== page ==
specializes in congee and claypot rice — pure Cantonese comfort food. The posters on the windows detail how seriously they take their claypot craft. The rice is a mixture of old and new (seedling) Thai jasmine in order to get maximum grain separation and varying tenderness. The claypot imparts the smokiness of the hot charcoal flame into the dish without burning the rice (so the thinking goes — this might be up for debate), which itself is cooked in salted water with scallion oil. After all of that, the end result should be rice that is delicious on its own even without the soy sauce seasoning.
On my last visit, the Canto sausage claypot rice arrived 20 minutes after I ordered, as the menu says it will, crackling hot and carried in a metal sling. A second waiter appeared, removed the lid, and drizzled in the sweet soy in one swoop. The claypot hissed and steamed as the liquid soy hit the caramelized bottom of the pot.
This wasn’t my first claypot rice. I knew to wait another ten minutes, letting the residual heat make the bottom even crustier, and to throw away the broccoli, which is just window dressing. Once that hard crust was good and developed, I mixed up the sausage and crusty bits with a spoon, and I ate.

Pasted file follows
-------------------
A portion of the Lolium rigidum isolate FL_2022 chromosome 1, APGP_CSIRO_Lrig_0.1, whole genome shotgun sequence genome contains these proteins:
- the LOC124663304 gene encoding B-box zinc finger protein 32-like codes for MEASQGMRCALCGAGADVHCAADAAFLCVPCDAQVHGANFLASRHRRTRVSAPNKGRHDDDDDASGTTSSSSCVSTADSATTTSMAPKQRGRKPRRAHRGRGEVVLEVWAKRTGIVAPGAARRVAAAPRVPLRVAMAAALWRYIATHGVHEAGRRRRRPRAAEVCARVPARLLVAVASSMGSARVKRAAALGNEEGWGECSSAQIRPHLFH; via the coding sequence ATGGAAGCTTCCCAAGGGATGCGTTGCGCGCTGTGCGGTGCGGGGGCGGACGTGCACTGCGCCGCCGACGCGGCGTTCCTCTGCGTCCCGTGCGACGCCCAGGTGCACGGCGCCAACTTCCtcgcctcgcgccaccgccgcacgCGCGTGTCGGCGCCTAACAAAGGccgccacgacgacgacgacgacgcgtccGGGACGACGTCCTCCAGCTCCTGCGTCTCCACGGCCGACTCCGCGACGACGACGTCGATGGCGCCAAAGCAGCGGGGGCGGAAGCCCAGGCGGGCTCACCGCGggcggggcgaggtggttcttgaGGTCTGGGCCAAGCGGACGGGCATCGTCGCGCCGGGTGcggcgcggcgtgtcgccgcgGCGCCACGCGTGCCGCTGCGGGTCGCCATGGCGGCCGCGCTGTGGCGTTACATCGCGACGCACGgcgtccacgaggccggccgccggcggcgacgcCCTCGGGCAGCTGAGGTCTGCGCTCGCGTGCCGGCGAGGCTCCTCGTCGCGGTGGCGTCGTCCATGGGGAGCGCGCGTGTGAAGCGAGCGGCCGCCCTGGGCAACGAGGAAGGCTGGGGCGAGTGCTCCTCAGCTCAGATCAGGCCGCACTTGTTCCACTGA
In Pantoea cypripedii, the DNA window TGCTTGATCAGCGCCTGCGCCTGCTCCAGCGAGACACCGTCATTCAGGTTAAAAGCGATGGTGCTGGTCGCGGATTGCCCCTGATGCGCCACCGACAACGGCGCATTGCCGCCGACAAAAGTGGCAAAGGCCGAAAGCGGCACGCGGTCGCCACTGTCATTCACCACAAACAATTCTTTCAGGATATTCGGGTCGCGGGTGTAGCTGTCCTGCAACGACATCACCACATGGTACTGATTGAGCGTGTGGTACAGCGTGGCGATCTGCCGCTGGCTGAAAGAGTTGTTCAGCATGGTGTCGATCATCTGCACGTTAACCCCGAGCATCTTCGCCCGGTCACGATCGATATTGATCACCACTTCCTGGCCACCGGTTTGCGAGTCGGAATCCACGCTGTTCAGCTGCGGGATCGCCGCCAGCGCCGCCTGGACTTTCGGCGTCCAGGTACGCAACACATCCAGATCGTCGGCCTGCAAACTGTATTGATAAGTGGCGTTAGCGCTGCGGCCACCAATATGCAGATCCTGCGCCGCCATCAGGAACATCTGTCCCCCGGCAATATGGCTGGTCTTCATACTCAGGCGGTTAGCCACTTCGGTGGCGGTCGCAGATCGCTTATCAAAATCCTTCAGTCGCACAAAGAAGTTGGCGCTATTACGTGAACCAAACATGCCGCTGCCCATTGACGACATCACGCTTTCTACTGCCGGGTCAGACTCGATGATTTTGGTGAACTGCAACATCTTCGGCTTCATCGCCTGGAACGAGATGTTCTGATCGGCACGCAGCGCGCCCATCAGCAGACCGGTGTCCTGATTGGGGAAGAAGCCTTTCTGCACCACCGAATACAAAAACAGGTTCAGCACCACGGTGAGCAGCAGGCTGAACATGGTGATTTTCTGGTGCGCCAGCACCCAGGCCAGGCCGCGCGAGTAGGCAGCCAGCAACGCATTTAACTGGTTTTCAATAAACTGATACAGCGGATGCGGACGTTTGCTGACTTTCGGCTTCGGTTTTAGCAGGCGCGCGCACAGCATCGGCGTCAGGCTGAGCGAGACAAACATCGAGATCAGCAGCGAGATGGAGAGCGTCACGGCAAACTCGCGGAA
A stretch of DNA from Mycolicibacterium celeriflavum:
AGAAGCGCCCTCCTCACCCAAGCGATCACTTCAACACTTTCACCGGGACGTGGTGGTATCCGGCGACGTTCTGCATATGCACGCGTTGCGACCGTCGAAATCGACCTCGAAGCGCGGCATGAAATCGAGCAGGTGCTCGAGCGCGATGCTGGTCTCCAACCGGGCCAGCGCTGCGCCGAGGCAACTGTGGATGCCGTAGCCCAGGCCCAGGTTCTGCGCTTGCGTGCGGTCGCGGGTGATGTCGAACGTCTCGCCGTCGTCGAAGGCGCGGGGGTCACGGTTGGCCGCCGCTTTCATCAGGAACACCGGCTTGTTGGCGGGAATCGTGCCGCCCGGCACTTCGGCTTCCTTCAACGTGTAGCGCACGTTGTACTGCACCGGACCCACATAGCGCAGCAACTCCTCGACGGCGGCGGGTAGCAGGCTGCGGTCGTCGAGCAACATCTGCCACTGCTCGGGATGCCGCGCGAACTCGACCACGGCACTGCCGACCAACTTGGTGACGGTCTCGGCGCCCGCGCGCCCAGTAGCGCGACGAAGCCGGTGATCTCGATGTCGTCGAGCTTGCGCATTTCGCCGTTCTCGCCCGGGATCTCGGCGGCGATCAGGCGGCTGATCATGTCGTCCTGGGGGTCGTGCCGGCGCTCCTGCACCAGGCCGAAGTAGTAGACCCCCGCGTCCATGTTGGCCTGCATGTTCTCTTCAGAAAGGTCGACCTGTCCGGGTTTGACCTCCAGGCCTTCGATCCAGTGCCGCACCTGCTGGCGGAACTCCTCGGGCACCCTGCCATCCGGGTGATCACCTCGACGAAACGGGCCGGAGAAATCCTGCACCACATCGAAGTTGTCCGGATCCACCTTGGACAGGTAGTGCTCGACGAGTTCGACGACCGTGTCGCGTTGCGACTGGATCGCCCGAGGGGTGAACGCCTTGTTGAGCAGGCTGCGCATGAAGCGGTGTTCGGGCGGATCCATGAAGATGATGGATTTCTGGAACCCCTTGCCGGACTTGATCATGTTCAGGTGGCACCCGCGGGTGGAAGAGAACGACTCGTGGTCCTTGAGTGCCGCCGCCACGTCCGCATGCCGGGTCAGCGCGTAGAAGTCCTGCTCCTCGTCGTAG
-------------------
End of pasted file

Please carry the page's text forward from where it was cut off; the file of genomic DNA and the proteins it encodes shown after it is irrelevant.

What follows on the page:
One issue I have with some claypot rice joints is they are stingy with the meats. This is not a problem with Fu’s; every bite had some tender rice with crispy bits and fatty pork.
For carb lovers, this is heaven when it all comes together: soft white and crunchy golden rice, and Canto sausages with varying degrees of fat, blended together in one multi-textured dish. For 58rmb, it’s also enough for two people as a meal with a couple of sides.
Beyond the claypot rice, there is a massive pork chop. Like — massive. When Dianping asked its users to rank the best pork chops in the city, Fu’s was number three. It’s on every table. It’s the size and shape of an adult set of lungs. For 38rmb. It is a fork-and-knife undertaking to divide this comically gargantuan schnitzel into pieces small enough to eat. Ask for the Shanghainese Worcestershire sauce.
There is also a decent Hong Kong-style yellow curry beef brisket, served nuclear hot in temperature and conventionally fiery in spice, with slices of white bread to mop up the coconut-fragrant sauce, and all the classic cha canting drinks: 7up with salted lemon, yuanyang tea, iced milk tea with ice cubes that are also made out of milk tea (no water dilution here), and lemon Ribena, to round out the whole experience.
Fu's Hong Kong Restaurant, 11 Shaanxi Nan Lu, near Julu Lu.
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